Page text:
Take A Look At IRR’s New Plan That Could Clean Up SA Economic Mess


Concerned by the staggering economic state of the country, the Institute of Race Relations (IRR) launched a new economic recovery plan for South Africa called the National Growth Strategy or NGS. The  IRR’s new plan is expected to clean up the SA economic mess.

The IRR’s new plan  (NGS) drafted by the institution’s  policy team aims , is  aimed to be implemented within the period 2016 to 2019 as the basis for achieving 7% GDP growth levels of the nation’s economy.

South Africa economy has in recent years, faced one of its most challenging period with the 2016 growth expected to be under 1% and experts predict it could worsen in years to come.

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On this note, the IRR who has engaged itself in many years of research and analysis, said it has developed a new strategy that would help turn the nation’s economy around. “Unlike other plans, this strategy is simple and workable,” it said.

 “South Africa is in considerable economic trouble,” as it pointed the unemployment rate which is now above 50% and jobs are being lost, rather than created.

“The economy is hovering on the brink of recession, while gross domestic product (GDP) per capita has shrunk for the past two years. The most optimistic forecasts for the next three years put economic growth at less than 2% of GDP.” it noted.

IRR’s new plan  has four steps, each of which builds on those already taken – and all of which can be initiated by the government within months. it is also designed to be implemented from 2016 to 2018 with its first task aimed at  putting to a halt, the current economic descent. Thereafter, it would bring about an economic turnaround on which the country can build following the 2019 election.

The strategy can be better understood to look out for:

  1. To improve capital  inflows and foreign direct investment (FDI) into South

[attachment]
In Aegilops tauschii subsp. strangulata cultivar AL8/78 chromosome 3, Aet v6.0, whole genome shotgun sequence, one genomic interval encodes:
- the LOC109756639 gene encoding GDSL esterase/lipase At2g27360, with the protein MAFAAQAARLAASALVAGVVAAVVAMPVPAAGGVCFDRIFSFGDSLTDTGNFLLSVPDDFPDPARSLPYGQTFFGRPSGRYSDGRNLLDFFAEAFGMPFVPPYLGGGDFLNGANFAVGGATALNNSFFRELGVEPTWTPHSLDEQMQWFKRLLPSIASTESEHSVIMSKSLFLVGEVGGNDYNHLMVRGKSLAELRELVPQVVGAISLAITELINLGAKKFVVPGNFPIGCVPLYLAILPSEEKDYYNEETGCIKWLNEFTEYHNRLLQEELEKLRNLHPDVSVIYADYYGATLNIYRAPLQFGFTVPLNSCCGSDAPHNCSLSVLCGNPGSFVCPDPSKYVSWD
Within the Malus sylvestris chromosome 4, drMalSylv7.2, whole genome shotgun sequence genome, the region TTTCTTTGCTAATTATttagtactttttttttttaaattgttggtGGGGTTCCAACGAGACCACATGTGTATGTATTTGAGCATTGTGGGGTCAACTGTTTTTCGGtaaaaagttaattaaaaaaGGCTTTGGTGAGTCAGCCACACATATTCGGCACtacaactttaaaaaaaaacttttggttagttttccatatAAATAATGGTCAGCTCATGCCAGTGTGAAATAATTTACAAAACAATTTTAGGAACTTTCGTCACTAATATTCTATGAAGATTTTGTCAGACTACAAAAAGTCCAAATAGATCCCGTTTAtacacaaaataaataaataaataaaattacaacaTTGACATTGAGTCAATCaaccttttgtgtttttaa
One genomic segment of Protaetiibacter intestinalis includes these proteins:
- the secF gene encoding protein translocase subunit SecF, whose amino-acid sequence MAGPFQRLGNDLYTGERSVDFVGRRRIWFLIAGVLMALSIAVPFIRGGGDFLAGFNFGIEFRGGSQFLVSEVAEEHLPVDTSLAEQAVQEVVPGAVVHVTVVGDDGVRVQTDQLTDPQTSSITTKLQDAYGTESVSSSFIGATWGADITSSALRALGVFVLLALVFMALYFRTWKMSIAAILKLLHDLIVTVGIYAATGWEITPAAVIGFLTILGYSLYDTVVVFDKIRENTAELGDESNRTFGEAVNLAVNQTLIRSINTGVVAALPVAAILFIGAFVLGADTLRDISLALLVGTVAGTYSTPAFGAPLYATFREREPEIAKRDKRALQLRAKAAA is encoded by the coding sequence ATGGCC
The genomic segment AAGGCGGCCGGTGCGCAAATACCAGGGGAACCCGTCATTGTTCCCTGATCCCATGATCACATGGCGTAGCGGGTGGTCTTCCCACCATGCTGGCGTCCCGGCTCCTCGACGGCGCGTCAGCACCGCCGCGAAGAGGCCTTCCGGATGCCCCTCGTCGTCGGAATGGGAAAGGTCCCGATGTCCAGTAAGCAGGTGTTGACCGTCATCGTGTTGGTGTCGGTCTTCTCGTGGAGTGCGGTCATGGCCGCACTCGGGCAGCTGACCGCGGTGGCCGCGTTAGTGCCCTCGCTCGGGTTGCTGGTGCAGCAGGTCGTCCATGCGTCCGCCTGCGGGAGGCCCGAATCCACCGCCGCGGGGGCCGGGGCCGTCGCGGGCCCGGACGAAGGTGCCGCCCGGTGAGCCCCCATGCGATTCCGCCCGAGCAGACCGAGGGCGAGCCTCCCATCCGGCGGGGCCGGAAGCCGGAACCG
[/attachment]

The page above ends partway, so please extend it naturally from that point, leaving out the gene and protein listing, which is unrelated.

Africa, so as to start raising the growth rate;
  2. Build and maintain essential economic and social infrastructure to stimulate growth  and provide a solid foundation for further economic expansion;
  3. Translate increased growth into increased employment; and
  4. Help the disadvantaged climb the economic ladder to increased prosperity, while sustaining current social protection.

“If the growth rate could be raised to 7% of GDP a year, the economy would double in size within ten years and average GDP per head would soar,” the team reported, adding that the IRR’s new plan would bring the unemployment rate down from roughly 35% to less than 10%.

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The IRR noted that over the past 22 years, the country has generated only about 300,000 net new jobs per annum. Most of these jobs were created in the years when economic growth rates averaged around 3% of GDP.

“If South Africa is to start generating around 1 million net new jobs a year, it will need an annual economic growth rate of between 6% and 8% of GDP.”

More to this, the IRR  said the SA government need to ensure that property rights are  properly protected if it cares to draw capital into the country.

“To increase growth and help generate a million jobs a year, we must encourage businesses of all shapes and sizes, from micro businesses run by individuals and families to multi-million rand corporations run by professional managers,” the report said in it explanation of how capital investment affects SMEs.

However, as the economy grows, infrastructural expansion need to follow suite and RR said the government’s role would be to reform regulations and contract with private sector providers to do the work.

“It should also increase public service efficiency by appointing on merit, using all available skills, and holding managers and bureaucrats to account. In addition, it should privatize many of its 700 state-owned enterprises to help generate revenue for infrastructure and bring private sector inefficiencies to bear.

“Greater private sector involvement in the provision, maintenance, and management of economic and social infrastructure would provide a major boost to capital investment.”

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The institution therefore called for the reformation of labour markets so it could convert investment into the generation of a million new jobs a year.

It said  if the labour market is not reformed in this way, too many people will still be left out of the economy and social instability will persist.

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